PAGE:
Daily Guideposts writer, Patty Kirk, shares her prayer for her loved ones to turn to God.
by Patty Kirk — Posted on Aug 20, 2013
Start children off on the way they should go, and even when they are old they will not turn from it. —Proverbs 22:6 (TNV)
Ever since my daughters became teenagers, with minds and desires of their own—minds that questioned every truth they’d ever been told and desires that rejected the church they’ve attended from babyhood I’ve wakened each morning with the same prayer: “Father, let them turn to You. Let them know You.”
As soon as I pray these words, though, I unpray them. “How can God make them turn to Him?” another voice in me asks. “Surely, if any aspect of faith is up to us, it’s that initial impulse to know one’s maker.” This year I attended a faculty workshop in spiritual formation. We returned repeatedly to the questions at the root of my morning prayer struggle.
Does God make us believe, or are we on our own? Can our strategies as teachers or parents—can our prayers—inspire spiritual growth in another? I like to think of believing as work. The only work of God, in fact.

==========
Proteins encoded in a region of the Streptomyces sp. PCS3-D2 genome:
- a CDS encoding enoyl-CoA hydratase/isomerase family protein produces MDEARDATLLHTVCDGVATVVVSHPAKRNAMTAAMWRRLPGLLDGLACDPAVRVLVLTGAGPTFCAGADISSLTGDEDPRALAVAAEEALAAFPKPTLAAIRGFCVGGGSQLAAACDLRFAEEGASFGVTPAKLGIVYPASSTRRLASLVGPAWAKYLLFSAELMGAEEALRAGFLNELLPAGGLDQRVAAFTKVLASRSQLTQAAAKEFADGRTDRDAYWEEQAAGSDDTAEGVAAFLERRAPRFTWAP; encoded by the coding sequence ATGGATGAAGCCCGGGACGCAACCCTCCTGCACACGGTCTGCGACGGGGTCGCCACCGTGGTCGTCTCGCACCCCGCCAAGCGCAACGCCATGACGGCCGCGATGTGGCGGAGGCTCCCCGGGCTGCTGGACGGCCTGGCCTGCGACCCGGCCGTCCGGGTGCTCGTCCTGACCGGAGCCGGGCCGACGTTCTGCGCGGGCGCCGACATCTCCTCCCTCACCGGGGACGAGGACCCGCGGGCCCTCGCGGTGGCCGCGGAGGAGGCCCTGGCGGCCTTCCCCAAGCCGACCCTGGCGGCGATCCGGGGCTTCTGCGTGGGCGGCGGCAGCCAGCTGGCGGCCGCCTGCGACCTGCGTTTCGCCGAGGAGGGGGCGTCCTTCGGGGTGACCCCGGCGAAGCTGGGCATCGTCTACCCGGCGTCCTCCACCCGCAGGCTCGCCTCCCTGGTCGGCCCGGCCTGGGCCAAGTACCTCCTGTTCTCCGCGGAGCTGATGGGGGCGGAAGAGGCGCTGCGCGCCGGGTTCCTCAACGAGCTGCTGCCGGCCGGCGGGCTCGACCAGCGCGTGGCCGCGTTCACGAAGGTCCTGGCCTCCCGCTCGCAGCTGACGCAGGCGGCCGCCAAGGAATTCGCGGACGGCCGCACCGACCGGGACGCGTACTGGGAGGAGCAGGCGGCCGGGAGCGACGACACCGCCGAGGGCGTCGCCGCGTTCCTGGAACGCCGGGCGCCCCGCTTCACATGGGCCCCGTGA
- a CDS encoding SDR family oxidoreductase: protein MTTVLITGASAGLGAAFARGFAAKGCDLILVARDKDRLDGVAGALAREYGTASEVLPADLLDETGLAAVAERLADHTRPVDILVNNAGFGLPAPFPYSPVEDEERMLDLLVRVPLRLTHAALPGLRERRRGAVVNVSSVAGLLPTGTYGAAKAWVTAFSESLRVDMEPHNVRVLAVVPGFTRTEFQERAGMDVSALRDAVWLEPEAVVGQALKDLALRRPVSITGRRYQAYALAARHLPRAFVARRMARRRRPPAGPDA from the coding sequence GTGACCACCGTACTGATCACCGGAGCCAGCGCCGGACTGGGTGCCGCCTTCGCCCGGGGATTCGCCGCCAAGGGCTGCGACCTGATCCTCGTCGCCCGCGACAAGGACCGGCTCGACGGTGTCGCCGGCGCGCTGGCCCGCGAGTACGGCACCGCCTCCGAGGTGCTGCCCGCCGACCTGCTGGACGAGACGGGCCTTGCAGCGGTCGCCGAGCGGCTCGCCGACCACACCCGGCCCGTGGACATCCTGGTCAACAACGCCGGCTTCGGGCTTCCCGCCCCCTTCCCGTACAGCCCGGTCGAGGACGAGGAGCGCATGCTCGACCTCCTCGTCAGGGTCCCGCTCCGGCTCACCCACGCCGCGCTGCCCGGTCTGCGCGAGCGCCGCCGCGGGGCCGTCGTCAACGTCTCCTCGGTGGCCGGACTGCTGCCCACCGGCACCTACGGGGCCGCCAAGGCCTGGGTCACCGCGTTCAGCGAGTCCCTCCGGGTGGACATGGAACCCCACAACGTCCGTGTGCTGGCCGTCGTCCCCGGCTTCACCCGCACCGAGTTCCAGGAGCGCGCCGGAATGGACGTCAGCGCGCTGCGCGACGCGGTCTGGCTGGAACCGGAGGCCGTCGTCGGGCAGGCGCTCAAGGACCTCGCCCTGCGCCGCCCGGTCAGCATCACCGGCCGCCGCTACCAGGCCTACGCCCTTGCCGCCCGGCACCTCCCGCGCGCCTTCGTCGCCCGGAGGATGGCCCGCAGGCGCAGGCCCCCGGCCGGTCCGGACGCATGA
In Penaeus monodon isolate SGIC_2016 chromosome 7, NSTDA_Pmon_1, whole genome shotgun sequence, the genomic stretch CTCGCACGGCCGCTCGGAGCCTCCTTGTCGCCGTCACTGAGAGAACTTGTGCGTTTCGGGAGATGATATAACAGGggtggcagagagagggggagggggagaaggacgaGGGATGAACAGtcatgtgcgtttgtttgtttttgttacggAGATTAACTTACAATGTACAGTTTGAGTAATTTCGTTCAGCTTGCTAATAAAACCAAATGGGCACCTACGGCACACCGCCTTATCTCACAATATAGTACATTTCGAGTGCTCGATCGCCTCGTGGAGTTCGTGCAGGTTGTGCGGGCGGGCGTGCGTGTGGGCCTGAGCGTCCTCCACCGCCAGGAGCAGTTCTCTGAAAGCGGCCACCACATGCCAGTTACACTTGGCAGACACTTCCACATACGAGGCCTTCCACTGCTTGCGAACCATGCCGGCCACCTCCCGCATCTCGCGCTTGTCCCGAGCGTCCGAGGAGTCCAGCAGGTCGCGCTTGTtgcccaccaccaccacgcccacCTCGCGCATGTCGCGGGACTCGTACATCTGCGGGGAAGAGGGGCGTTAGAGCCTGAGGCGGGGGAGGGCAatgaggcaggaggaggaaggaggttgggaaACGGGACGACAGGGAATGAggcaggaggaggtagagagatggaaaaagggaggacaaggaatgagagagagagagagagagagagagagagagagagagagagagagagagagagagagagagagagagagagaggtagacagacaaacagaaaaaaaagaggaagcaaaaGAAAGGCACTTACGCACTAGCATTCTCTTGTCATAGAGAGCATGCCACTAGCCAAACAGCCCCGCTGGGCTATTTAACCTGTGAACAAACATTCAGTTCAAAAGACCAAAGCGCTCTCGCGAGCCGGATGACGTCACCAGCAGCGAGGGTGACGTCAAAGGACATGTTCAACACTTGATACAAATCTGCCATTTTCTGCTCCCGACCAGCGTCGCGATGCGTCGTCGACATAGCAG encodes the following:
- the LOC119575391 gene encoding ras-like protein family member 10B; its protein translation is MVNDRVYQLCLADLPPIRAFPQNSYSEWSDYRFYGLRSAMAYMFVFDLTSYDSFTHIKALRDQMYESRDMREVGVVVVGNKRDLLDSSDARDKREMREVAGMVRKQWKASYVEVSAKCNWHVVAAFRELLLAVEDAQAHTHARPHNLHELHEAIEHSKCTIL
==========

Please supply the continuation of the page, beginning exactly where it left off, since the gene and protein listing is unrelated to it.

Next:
When asked what work God requires, Jesus answered, “The work of God is this: to believe in the one he has sent” (John 6:29, TNIV).
After the workshop, a colleague offered a devotion about Peter’s unsettling dream in which God deemed permissible all the foods forbidden in the law. “This story isn’t about food or even the law,” he told us. “It’s about Peter’s growth as a believer.” And he showed us how, in the story—before, after and even while Peter dreamed—a stranger named Cornelius was praying on Peter’s behalf. My colleague’s teaching—his prayers—grew me, and I have prayed confidently for my daughters’ spiritual development ever since.
Father, let the ones I love come to know You and love You. Thank You for hearing my prayers.